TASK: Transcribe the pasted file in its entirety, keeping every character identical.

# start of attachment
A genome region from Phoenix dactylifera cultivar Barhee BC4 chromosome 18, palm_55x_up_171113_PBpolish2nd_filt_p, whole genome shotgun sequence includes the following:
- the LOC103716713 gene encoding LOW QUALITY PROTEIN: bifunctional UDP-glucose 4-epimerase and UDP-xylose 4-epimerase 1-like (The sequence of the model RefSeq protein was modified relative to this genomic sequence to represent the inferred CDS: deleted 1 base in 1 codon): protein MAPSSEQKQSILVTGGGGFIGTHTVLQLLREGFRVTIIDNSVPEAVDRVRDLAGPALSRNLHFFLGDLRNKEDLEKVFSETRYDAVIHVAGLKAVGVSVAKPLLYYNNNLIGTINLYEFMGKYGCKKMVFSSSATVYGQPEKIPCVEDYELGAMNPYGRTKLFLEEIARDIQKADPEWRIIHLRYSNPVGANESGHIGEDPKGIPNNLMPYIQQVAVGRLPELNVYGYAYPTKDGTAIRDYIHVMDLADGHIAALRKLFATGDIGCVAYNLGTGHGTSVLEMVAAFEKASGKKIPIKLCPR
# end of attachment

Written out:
A genome region from Phoenix dactylifera cultivar Barhee BC4 chromosome 18, palm_55x_up_171113_PBpolish2nd_filt_p, whole genome shotgun sequence includes the following:
- the LOC103716713 gene encoding LOW QUALITY PROTEIN: bifunctional UDP-glucose 4-epimerase and UDP-xylose 4-epimerase 1-like (The sequence of the model RefSeq protein was modified relative to this genomic sequence to represent the inferred CDS: deleted 1 base in 1 codon): protein MAPSSEQKQSILVTGGGGFIGTHTVLQLLREGFRVTIIDNSVPEAVDRVRDLAGPALSRNLHFFLGDLRNKEDLEKVFSETRYDAVIHVAGLKAVGVSVAKPLLYYNNNLIGTINLYEFMGKYGCKKMVFSSSATVYGQPEKIPCVEDYELGAMNPYGRTKLFLEEIARDIQKADPEWRIIHLRYSNPVGANESGHIGEDPKGIPNNLMPYIQQVAVGRLPELNVYGYAYPTKDGTAIRDYIHVMDLADGHIAALRKLFATGDIGCVAYNLGTGHGTSVLEMVAAFEKASGKKIPIKLCPR